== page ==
Pressing Needs in Research on K–12 Civic Learning: A Call to the Field
In recent decades, most school systems have not prioritized civic learning in policy and practice. This lack of prioritization is likely a leading cause of the overall low levels of, and disparities in, civic learning outcomes.
In this brief, we discuss the need for action in two inter-related areas to help address the current state of democracy through the promotion of K–12 civic learning: measurement and causal research. Specifically, efforts are needed to:
- Determine where gaps exist in these two inter-related areas;
- Develop innovative, high-quality instruments that measure civic learning outcomes and opportunities; and
- Develop and implement a research agenda that leverages causal research designs to yield actionable knowledge for policy and practice.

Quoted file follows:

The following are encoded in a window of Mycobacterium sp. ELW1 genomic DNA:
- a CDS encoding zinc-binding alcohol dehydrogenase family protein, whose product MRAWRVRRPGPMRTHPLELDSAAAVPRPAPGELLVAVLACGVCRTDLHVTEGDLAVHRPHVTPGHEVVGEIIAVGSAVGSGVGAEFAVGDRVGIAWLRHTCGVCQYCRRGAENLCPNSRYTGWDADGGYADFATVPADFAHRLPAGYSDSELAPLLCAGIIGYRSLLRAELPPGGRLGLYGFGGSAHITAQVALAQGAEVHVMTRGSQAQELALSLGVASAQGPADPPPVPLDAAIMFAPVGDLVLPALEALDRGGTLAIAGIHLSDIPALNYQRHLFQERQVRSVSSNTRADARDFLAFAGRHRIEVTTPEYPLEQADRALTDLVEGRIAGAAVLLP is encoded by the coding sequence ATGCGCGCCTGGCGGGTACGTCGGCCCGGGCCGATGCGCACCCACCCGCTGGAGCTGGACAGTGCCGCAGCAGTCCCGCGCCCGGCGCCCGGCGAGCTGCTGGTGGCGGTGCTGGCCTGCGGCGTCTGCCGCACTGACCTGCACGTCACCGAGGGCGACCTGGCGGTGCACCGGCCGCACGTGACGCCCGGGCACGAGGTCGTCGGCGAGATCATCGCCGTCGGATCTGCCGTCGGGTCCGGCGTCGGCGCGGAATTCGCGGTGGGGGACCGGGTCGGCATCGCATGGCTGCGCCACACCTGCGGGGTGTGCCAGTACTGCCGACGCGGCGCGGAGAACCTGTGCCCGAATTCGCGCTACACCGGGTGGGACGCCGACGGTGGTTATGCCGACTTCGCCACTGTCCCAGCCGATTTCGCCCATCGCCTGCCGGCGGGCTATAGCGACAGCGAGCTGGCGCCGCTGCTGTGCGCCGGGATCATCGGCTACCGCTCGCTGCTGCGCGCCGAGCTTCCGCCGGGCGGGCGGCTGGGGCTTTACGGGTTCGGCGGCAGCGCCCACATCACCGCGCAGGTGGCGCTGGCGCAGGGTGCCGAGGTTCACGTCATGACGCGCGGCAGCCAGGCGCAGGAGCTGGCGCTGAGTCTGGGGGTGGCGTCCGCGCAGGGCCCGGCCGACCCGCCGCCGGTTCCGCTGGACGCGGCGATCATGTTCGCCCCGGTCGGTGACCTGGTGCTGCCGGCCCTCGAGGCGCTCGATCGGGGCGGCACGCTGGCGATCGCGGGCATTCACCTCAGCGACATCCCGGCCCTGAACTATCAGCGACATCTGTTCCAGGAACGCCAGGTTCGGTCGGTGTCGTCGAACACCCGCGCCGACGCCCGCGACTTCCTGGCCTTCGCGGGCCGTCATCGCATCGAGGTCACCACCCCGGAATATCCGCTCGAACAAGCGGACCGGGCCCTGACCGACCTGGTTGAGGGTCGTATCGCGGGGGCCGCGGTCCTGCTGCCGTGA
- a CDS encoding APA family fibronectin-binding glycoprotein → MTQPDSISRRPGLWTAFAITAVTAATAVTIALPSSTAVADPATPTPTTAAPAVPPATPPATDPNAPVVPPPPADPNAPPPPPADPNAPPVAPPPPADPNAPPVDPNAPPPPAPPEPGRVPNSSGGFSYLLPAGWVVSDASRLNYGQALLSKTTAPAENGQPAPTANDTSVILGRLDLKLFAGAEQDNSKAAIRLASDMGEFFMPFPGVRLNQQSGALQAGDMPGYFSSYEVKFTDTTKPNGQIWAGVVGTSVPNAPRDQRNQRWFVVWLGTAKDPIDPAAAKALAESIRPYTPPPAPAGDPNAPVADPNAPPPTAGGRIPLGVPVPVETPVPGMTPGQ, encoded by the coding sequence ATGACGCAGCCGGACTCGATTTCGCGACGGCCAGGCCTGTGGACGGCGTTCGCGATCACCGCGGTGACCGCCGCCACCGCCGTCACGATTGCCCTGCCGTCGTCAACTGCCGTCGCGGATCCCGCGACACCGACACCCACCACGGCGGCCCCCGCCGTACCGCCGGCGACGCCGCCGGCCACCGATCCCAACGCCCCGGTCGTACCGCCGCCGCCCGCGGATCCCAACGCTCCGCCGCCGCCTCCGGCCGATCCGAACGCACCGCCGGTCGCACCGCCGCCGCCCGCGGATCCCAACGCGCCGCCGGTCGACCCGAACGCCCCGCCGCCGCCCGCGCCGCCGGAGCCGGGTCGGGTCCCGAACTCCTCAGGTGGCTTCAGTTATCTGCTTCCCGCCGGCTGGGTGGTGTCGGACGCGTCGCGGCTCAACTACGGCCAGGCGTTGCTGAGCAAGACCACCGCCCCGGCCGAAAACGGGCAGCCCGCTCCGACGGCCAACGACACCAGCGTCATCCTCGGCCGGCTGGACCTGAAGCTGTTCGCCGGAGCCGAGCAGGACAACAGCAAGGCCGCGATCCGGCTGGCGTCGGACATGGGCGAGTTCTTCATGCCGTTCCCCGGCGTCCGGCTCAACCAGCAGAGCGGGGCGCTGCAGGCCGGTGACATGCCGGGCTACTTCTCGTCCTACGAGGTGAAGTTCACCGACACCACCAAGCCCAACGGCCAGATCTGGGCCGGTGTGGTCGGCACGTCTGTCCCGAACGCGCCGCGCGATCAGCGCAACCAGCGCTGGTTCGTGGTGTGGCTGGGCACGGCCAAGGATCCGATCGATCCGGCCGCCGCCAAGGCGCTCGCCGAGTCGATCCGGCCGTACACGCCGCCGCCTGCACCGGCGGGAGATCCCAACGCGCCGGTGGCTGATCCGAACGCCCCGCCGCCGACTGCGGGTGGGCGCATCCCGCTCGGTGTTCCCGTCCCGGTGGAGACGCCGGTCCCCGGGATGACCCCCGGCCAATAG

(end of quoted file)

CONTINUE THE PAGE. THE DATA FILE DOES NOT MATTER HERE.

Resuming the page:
We aim to contribute to a national conversation about the development of measurement and causal research agendas that will leverage a wide variety of expertise while tackling the significant challenges described in the brief. We begin by presenting a brief framework for civic learning, taking a broad outlook that extends beyond the traditional focus on social studies classrooms.
Next, we discuss measurement issues related to civic learning outcomes and opportunities and make a case for investing in the development and use of measures to build the evidence base necessary to inform future decisions about policies, programs, and practices. We then highlight examples of research on the causal effects of K–12 policies, programs, and practices on civic learning outcomes as a starting point for discussion and to prompt further inquiry.
We conclude with an invitation to stakeholders across the field of education to collaborate on efforts that are vital to better serve all students. Although we focus on K–12 schools, many of the themes and recommendations discussed in this brief can be applied in other contexts, such as out-of-school-time programs. We encourage collaboration across related areas to help inform future measurement and research agendas.